MapFile still has only two layers, but polygon layers are subdivided into two broad categories. Take a look at the additional parameters:


This keyword is used to specify which properties are used by the detached class object. In this example, the property is NAME . If you open the Shapefile of the database file associated with the attribute, you will see that there is a column (property) called NAME .

The easiest (and fastest) way to define a class using an expression to determine which MapServer the class contains is to use a string comparison. You can use the hierarchy keyword CLASSITEM to identify the attribute name that will be used for the classification function. Then specify that the comparison string is expressed using class-level keywords. It is good practice to quote strings to ensure that characters are interpreted correctly. This is shown in the code snippet below. The CLASSITEM attribute expresses the value of the string that will be associated with each feature of the dataset. If the expression string matches the same CLASSITEM value, the function will be included in this class. Although fast and easy to use, this method is not very flexible, since the specified string expression must be passed through CLASSITEM to determine the matching attribute value.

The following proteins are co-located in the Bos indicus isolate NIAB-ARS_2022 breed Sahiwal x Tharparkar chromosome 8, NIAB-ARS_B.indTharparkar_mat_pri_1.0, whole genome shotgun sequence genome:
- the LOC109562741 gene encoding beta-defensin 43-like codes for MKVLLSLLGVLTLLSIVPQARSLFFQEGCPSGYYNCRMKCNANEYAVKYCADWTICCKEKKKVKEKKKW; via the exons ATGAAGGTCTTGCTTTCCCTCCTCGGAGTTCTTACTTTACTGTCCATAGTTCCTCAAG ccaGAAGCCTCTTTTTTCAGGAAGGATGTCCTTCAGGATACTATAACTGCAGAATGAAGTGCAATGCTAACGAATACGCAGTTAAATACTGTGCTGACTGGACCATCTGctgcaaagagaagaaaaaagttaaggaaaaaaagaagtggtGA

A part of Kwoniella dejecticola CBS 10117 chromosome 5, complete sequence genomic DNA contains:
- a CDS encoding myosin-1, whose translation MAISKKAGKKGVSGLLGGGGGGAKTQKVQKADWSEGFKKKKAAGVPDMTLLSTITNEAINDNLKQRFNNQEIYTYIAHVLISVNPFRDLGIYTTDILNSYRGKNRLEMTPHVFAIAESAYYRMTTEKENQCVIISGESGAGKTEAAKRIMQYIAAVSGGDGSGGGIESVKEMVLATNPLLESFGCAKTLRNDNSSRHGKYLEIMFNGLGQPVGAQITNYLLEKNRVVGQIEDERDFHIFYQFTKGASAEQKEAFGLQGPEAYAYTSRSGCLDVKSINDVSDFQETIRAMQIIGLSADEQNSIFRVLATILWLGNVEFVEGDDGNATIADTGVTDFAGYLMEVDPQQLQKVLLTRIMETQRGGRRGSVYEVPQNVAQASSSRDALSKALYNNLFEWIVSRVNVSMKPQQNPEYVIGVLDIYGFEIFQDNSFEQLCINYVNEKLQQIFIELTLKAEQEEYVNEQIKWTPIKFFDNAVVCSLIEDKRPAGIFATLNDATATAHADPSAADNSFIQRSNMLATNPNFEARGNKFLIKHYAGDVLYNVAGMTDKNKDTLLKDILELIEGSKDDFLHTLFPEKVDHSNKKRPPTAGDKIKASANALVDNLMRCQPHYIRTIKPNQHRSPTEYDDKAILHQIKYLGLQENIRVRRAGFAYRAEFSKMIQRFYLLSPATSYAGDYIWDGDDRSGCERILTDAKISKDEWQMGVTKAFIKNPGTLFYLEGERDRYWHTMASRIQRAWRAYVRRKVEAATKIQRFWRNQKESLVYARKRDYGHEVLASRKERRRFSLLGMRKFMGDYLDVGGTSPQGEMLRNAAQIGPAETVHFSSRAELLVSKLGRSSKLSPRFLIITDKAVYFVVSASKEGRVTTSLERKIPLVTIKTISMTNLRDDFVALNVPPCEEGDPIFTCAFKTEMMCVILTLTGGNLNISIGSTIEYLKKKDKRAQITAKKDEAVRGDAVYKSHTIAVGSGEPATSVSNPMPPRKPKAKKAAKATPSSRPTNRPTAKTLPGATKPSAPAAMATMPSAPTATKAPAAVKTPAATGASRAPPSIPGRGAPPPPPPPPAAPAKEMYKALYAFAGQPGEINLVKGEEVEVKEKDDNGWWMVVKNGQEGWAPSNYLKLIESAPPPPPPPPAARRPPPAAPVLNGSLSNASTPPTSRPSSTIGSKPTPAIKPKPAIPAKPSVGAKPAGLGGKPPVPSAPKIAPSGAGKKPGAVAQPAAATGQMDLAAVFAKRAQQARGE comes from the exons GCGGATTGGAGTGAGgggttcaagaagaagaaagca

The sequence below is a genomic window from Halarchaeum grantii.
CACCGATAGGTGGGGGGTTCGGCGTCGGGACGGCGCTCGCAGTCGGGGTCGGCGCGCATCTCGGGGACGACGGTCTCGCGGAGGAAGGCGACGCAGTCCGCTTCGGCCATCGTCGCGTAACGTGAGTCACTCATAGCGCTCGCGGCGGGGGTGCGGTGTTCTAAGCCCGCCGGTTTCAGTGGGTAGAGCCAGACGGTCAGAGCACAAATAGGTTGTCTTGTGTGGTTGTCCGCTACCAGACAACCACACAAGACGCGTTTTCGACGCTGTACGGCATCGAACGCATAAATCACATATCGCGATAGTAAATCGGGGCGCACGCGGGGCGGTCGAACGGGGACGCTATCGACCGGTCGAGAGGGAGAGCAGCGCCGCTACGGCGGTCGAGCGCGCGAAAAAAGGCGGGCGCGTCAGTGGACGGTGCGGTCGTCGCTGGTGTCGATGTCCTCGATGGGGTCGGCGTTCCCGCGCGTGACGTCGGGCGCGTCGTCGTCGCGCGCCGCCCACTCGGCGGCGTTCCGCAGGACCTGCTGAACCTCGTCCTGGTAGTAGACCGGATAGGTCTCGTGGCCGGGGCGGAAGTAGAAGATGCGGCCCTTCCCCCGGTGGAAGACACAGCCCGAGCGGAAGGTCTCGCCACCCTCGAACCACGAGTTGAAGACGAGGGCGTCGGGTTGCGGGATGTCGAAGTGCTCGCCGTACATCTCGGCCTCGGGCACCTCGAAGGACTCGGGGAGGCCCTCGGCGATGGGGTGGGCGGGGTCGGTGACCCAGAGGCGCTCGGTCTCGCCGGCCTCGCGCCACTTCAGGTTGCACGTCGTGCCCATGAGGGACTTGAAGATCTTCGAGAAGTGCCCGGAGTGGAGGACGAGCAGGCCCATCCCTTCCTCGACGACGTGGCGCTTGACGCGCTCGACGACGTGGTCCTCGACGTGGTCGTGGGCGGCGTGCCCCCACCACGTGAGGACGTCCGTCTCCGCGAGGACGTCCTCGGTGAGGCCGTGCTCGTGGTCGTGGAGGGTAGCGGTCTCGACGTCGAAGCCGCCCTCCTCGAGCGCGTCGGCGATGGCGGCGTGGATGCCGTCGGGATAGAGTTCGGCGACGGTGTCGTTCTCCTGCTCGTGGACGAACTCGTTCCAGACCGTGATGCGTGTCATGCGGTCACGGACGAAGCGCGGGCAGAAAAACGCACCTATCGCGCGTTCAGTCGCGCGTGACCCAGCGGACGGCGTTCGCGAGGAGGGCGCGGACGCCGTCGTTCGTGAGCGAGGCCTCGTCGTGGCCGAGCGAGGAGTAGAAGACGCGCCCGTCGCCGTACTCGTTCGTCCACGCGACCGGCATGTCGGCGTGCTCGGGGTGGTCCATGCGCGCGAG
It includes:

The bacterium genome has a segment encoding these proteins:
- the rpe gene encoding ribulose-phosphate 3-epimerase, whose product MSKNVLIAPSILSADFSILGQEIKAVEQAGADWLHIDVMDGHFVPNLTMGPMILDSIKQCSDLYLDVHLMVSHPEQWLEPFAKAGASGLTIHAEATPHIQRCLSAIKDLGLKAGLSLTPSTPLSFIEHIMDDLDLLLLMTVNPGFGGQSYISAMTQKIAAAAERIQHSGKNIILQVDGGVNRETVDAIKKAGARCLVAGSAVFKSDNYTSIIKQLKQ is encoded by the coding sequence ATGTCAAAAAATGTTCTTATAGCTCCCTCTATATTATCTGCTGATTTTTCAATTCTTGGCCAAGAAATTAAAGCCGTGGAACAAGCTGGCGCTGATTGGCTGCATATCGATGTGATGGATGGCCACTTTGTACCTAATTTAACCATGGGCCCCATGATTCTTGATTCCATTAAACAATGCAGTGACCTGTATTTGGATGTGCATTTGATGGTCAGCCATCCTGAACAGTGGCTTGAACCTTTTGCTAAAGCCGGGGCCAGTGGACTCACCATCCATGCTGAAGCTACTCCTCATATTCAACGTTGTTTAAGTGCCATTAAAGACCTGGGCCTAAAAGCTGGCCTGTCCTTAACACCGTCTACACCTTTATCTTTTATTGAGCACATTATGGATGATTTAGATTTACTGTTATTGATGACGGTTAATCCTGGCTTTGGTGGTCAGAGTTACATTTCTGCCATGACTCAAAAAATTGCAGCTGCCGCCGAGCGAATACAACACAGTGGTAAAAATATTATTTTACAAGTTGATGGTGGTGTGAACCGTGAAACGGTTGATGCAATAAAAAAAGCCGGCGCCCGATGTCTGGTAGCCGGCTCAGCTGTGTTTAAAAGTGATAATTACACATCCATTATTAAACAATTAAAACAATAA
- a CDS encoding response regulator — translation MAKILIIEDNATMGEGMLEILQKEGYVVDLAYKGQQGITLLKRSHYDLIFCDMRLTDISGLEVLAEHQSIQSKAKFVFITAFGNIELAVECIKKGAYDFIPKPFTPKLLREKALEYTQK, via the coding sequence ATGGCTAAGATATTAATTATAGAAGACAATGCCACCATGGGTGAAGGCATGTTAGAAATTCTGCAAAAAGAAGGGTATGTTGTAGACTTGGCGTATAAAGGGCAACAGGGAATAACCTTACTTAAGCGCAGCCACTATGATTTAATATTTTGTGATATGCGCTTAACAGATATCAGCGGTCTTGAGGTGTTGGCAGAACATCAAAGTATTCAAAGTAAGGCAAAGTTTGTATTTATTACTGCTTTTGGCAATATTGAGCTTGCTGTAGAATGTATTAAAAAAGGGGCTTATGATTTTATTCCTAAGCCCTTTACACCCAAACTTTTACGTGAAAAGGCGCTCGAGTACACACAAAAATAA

12         CLASSITEM "NAME"
13         CLASS
14             NAME "China"
15             EXPRESSION "CHINA"
16             STYLE
17                 COLOR 232 30 30
18             END
19         END
20         CLASS